Chasing the dream

Jing Haipeng and Chen Dong in the cabin of Shenzhou-11 Photo: IC

Jing Haipeng and Chen Dong in the cabin of Shenzhou-11 Photo: IC



The success of China's first generation of astronauts encouraged many young pilots to pursue their dreams of space travel. Chen Dong, a fighter pilot hailing from Henan Province, was one of them.

In 2003, Yang Liwei's successful journey into space impressed Chen greatly. Later, he was excited to find out that just like him, Yang used to be a fighter pilot. Chen secretly hoped for another round of astronaut selections.

In 2009, the selection process for China's second generation of astronauts began. Chen successfully made it to the interview phase, and was excited to find that the interviewer was none other than Yang himself. "After an hour-long talk with him, I became more certain than ever that I wanted to become an astronaut," he said.

In 2010, Chen was selected as one of China's second generation of astronauts. For the next six years, Chen cut himself off from the world and devoted himself to training.

For Chen, the most difficult thing was returning to the classroom and learning new theories, including astronomy and space technology. Chen said it was a tough period. "In the beginning, I really had difficulty focusing when I sat in the classroom. In order to not fall asleep, I had to apply ointments to myself and stand at the back of the classroom," Chen said.

But it didn't take long for Chen to get into his stride. "It was inevitable that Chen was chosen for the mission," Huang said, saying that Chen always came first in examinations.

Life of dedication

As members of a highly challenging profession, astronauts have to be committed to career-long training so rigorous that they have to sacrifice many of their freedoms.

According to a report in 2003, Chinese astronauts are surrounded by monitors and accompanied by police guards almost everywhere they go. Even when they return to their hometowns, they are guarded by local plainclothes policemen to ensure their safety.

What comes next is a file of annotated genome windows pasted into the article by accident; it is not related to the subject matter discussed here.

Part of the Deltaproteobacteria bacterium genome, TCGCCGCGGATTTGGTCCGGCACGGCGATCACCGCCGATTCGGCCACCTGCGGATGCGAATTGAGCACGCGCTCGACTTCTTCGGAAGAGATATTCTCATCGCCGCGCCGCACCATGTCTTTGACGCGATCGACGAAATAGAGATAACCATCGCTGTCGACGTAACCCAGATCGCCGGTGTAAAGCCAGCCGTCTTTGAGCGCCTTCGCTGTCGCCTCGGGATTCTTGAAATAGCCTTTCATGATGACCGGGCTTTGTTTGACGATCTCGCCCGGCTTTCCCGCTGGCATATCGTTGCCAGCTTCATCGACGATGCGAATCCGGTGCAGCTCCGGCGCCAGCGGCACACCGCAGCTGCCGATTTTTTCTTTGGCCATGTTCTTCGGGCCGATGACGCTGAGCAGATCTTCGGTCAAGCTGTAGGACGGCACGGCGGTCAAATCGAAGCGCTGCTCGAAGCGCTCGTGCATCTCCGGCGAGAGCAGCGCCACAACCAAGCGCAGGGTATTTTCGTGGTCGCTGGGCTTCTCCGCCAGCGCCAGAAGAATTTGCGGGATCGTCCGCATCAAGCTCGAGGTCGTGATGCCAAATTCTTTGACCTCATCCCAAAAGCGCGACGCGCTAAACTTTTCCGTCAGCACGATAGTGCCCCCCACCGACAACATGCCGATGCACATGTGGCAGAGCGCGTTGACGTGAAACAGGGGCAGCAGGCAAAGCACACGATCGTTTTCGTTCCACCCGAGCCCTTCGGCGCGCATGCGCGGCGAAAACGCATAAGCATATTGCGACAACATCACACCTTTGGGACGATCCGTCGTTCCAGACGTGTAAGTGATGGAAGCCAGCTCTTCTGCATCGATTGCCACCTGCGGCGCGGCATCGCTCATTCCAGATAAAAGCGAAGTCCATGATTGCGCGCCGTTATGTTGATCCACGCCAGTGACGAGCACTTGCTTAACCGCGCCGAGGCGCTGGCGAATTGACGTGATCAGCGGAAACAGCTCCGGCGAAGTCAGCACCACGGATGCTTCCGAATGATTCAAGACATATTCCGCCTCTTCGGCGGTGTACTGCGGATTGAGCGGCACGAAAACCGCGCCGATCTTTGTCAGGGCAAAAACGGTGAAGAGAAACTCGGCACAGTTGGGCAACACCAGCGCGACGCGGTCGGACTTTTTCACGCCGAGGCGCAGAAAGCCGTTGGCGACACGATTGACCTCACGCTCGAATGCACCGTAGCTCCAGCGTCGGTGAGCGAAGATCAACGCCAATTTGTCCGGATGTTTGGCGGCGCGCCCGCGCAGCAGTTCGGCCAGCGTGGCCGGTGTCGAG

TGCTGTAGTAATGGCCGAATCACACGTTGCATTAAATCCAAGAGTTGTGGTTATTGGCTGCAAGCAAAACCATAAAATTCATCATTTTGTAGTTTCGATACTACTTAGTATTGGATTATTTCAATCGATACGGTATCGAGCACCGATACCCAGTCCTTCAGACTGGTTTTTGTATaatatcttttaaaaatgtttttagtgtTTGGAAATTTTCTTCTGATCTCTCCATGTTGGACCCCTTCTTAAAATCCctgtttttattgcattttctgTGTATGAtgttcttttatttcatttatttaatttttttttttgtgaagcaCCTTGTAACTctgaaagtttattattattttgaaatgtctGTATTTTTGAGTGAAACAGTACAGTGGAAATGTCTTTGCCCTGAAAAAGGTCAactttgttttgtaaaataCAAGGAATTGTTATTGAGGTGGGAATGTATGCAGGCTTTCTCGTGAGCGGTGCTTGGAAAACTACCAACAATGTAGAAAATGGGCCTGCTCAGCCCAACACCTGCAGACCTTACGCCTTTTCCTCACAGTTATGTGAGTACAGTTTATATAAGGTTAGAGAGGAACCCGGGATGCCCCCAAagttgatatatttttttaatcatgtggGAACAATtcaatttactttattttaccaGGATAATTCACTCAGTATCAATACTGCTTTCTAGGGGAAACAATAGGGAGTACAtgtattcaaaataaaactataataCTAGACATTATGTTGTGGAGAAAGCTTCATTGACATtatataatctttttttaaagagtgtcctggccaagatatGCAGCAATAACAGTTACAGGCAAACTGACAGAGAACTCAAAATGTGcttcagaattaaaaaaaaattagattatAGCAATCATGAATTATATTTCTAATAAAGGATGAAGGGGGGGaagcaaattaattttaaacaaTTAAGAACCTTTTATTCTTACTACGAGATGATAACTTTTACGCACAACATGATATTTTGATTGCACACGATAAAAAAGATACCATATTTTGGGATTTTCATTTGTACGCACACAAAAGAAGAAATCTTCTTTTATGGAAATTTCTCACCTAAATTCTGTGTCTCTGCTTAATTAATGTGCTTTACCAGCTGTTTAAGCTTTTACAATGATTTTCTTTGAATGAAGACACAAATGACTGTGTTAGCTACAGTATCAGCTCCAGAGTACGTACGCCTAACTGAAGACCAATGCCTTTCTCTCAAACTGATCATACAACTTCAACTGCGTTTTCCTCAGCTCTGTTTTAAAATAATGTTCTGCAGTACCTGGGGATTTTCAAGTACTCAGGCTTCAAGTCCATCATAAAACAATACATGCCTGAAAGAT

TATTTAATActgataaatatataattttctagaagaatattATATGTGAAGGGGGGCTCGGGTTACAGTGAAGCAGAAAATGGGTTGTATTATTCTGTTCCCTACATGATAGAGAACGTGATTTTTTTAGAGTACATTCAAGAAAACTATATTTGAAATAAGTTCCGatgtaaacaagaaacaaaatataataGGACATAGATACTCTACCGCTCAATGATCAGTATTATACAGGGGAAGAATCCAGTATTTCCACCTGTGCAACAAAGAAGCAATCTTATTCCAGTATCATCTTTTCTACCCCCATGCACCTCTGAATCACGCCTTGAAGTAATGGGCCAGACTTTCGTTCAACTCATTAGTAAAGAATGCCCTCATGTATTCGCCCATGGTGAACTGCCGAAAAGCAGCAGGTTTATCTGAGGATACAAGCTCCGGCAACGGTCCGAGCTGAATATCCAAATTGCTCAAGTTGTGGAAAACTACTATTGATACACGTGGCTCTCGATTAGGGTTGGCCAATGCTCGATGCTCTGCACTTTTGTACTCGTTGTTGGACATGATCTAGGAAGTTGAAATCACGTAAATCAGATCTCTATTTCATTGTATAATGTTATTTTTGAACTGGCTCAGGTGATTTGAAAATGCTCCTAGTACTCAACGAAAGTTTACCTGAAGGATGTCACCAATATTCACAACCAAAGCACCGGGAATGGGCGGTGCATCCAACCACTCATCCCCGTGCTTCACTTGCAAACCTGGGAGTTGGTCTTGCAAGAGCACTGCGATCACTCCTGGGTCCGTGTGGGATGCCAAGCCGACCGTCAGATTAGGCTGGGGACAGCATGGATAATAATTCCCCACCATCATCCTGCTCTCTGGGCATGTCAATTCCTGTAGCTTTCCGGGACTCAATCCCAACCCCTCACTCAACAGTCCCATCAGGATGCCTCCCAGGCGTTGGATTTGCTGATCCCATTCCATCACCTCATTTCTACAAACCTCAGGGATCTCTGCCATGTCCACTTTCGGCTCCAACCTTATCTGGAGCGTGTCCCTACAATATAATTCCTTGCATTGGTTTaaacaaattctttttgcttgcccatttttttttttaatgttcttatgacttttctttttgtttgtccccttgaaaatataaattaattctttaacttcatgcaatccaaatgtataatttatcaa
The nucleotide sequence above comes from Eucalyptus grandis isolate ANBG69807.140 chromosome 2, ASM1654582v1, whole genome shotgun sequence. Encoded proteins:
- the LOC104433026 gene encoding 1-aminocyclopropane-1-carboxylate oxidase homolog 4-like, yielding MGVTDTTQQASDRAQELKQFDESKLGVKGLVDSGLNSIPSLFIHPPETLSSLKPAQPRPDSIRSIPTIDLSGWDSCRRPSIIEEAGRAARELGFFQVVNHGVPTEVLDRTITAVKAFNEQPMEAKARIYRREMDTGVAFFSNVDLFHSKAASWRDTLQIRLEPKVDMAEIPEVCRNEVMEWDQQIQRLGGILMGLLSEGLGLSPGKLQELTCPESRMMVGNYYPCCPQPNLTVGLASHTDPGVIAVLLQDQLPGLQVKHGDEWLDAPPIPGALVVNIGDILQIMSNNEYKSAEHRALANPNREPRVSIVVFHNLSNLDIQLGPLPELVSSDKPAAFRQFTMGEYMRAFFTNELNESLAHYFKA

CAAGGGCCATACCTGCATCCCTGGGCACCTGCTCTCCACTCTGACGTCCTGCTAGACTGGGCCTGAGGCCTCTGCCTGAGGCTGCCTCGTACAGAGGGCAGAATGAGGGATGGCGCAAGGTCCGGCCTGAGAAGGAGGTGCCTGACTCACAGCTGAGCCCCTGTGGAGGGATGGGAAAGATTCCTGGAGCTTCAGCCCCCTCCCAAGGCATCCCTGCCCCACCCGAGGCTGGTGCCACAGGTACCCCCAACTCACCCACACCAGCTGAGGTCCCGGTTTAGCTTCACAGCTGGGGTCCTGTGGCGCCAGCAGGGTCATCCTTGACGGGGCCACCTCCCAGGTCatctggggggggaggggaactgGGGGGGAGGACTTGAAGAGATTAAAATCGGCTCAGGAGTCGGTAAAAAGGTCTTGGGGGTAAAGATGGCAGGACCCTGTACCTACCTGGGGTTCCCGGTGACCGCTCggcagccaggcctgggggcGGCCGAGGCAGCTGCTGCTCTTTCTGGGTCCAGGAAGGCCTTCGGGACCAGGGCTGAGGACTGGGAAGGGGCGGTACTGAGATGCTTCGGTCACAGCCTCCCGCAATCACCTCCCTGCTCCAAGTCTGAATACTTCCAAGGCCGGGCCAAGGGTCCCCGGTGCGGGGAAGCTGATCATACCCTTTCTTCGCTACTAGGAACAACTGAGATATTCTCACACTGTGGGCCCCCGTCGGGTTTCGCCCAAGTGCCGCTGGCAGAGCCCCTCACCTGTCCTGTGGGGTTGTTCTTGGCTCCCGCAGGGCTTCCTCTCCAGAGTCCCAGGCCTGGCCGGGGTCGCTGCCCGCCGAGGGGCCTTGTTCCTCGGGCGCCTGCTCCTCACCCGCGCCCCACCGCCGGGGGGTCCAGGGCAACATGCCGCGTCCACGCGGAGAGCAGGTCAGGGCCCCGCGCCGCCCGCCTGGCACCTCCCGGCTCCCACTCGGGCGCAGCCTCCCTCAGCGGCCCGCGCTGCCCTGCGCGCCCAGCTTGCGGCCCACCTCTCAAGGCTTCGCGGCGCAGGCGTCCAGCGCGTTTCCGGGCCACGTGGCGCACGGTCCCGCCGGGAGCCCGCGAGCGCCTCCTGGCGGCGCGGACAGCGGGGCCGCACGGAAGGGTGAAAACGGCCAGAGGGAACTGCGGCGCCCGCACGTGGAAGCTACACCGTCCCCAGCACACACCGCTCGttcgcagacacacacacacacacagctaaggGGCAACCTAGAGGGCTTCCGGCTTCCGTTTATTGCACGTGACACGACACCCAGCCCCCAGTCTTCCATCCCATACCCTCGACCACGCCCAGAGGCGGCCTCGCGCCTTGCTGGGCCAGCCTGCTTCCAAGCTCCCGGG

In the 27 years from when Jing joined the army to 2012, he has only returned to his hometown four times. And Chen, the father of two 5-year-old twin boys, can only return home once a week.

"The honor also goes to our family," Jing said.

Although the two refer to each other using their code numbers when they're on missions - 01 for Jing and 02 for Chen - in their daily lives they prefer to call each other brothers.

The month-long mission will challenge the astronauts' physical and mental health as well as their ability to carry out a variety of tasks. Jing is like a mentor - he often provides timely and useful tips to Chen during training, such as how important it is not to misplace things in a gravity-free environment.

Apart from flying the spacecraft, the pair will also carry out several scientific experiments in space, including one designed by middle school students from Hong Kong. The aim of the experiment is to see if the silk produced in space will be different from that produced on Earth.

For the experiment, Jing and Chen learned how to rear silkworms. "We're not scientists, but we will realize scientists' ideas and goals through our hands," Jing said.

Global Times - Agencies
Newspaper headline: Brothers in space